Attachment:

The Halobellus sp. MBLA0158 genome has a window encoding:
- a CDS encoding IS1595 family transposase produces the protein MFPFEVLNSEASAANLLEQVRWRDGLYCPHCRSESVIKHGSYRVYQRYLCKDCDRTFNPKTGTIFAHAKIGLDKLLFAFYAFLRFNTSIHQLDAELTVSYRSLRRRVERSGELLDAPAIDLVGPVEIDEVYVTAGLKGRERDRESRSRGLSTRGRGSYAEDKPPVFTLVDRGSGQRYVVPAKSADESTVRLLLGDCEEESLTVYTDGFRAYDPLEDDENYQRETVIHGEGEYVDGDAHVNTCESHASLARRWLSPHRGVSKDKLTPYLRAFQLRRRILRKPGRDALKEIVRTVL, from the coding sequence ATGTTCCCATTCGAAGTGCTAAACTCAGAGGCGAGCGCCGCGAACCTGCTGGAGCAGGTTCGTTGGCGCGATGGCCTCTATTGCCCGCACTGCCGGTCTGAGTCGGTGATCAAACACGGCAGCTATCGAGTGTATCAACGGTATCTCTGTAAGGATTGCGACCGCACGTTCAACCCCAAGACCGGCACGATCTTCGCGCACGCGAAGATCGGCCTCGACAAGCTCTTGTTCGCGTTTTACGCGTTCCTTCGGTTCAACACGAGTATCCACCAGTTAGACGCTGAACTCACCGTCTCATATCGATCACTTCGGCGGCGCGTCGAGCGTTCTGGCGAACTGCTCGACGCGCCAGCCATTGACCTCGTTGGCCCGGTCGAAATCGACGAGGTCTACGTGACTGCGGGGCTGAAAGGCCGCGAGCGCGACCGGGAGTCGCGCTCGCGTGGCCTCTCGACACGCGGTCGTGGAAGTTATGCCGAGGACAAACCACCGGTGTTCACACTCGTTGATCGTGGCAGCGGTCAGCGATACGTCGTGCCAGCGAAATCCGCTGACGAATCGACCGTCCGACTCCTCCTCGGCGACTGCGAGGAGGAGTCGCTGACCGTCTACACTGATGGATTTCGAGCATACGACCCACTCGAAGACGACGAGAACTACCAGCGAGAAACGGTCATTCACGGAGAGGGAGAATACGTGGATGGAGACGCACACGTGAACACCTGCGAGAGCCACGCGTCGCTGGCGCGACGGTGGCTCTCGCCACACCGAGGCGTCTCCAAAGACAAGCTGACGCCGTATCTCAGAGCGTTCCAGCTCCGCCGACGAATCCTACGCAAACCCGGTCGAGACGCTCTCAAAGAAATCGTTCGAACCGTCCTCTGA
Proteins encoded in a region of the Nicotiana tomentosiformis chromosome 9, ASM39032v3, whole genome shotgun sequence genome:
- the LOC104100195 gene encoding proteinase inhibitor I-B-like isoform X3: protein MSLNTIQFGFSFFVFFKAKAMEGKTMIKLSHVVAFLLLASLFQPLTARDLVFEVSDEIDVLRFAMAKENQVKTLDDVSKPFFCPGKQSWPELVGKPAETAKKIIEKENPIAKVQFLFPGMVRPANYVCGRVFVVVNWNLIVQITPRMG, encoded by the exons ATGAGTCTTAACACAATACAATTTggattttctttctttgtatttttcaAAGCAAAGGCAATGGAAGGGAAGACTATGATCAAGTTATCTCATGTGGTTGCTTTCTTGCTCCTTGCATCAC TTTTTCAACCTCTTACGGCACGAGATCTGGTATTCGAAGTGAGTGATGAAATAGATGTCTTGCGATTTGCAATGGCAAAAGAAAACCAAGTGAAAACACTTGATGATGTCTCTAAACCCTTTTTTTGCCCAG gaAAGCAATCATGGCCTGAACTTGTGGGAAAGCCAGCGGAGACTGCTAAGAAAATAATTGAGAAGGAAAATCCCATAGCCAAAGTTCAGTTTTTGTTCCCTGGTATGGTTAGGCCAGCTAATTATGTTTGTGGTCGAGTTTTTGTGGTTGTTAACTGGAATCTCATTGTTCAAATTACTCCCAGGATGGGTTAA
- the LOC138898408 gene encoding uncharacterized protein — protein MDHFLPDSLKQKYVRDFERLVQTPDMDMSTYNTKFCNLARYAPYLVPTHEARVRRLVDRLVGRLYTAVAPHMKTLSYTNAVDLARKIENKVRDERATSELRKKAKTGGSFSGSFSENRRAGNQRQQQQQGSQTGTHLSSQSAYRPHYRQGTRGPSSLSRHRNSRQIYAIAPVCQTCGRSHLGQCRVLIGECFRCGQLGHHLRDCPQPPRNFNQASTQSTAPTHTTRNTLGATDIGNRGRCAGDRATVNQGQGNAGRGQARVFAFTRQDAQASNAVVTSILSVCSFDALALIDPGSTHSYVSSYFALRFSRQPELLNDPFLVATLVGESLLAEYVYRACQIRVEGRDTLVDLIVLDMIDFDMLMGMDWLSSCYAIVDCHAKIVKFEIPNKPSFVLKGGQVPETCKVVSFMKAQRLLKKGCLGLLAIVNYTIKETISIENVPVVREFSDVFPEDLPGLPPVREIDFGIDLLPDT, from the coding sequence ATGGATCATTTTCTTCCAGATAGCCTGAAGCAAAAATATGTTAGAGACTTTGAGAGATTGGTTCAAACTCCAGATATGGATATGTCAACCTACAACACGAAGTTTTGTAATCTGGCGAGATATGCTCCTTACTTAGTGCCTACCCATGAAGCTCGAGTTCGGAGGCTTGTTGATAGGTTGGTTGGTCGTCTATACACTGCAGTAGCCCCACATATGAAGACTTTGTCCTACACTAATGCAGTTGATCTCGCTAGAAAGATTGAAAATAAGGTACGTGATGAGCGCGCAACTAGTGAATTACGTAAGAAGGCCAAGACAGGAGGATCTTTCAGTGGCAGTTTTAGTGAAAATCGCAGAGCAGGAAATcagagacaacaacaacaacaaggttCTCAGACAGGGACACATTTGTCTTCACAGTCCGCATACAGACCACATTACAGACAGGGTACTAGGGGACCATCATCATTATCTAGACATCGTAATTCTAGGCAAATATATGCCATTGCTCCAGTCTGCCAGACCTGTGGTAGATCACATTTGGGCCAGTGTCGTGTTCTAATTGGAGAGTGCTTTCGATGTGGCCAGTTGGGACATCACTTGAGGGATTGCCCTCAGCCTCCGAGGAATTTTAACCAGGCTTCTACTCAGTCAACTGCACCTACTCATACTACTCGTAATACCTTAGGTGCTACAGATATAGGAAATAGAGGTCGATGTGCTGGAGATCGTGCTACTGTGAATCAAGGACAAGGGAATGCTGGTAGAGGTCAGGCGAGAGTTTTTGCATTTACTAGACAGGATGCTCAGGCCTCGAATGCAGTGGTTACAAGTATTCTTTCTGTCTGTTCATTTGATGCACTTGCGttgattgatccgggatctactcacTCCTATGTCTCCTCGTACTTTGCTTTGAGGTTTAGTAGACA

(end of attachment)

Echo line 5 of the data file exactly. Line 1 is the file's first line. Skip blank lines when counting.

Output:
- the LOC138898408 gene encoding uncharacterized protein — protein MDHFLPDSLKQKYVRDFERLVQTPDMDMSTYNTKFCNLARYAPYLVPTHEARVRRLVDRLVGRLYTAVAPHMKTLSYTNAVDLARKIENKVRDERATSELRKKAKTGGSFSGSFSENRRAGNQRQQQQQGSQTGTHLSSQSAYRPHYRQGTRGPSSLSRHRNSRQIYAIAPVCQTCGRSHLGQCRVLIGECFRCGQLGHHLRDCPQPPRNFNQASTQSTAPTHTTRNTLGATDIGNRGRCAGDRATVNQGQGNAGRGQARVFAFTRQDAQASNAVVTSILSVCSFDALALIDPGSTHSYVSSYFALRFSRQPELLNDPFLVATLVGESLLAEYVYRACQIRVEGRDTLVDLIVLDMIDFDMLMGMDWLSSCYAIVDCHAKIVKFEIPNKPSFVLKGGQVPETCKVVSFMKAQRLLKKGCLGLLAIVNYTIKETISIENVPVVREFSDVFPEDLPGLPPVREIDFGIDLLPDT, from the coding sequence ATGGATCATTTTCTTCCAGATAGCCTGAAGCAAAAATATGTTAGAGACTTTGAGAGATTGGTTCAAACTCCAGATATGGATATGTCAACCTACAACACGAAGTTTTGTAATCTGGCGAGATATGCTCCTTACTTAGTGCCTACCCATGAAGCTCGAGTTCGGAGGCTTGTTGATAGGTTGGTTGGTCGTCTATACACTGCAGTAGCCCCACATATGAAGACTTTGTCCTACACTAATGCAGTTGATCTCGCTAGAAAGATTGAAAATAAGGTACGTGATGAGCGCGCAACTAGTGAATTACGTAAGAAGGCCAAGACAGGAGGATCTTTCAGTGGCAGTTTTAGTGAAAATCGCAGAGCAGGAAATcagagacaacaacaacaacaaggttCTCAGACAGGGACACATTTGTCTTCACAGTCCGCATACAGACCACATTACAGACAGGGTACTAGGGGACCATCATCATTATCTAGACATCGTAATTCTAGGCAAATATATGCCATTGCTCCAGTCTGCCAGACCTGTGGTAGATCACATTTGGGCCAGTGTCGTGTTCTAATTGGAGAGTGCTTTCGATGTGGCCAGTTGGGACATCACTTGAGGGATTGCCCTCAGCCTCCGAGGAATTTTAACCAGGCTTCTACTCAGTCAACTGCACCTACTCATACTACTCGTAATACCTTAGGTGCTACAGATATAGGAAATAGAGGTCGATGTGCTGGAGATCGTGCTACTGTGAATCAAGGACAAGGGAATGCTGGTAGAGGTCAGGCGAGAGTTTTTGCATTTACTAGACAGGATGCTCAGGCCTCGAATGCAGTGGTTACAAGTATTCTTTCTGTCTGTTCATTTGATGCACTTGCGttgattgatccgggatctactcacTCCTATGTCTCCTCGTACTTTGCTTTGAGGTTTAGTAGACA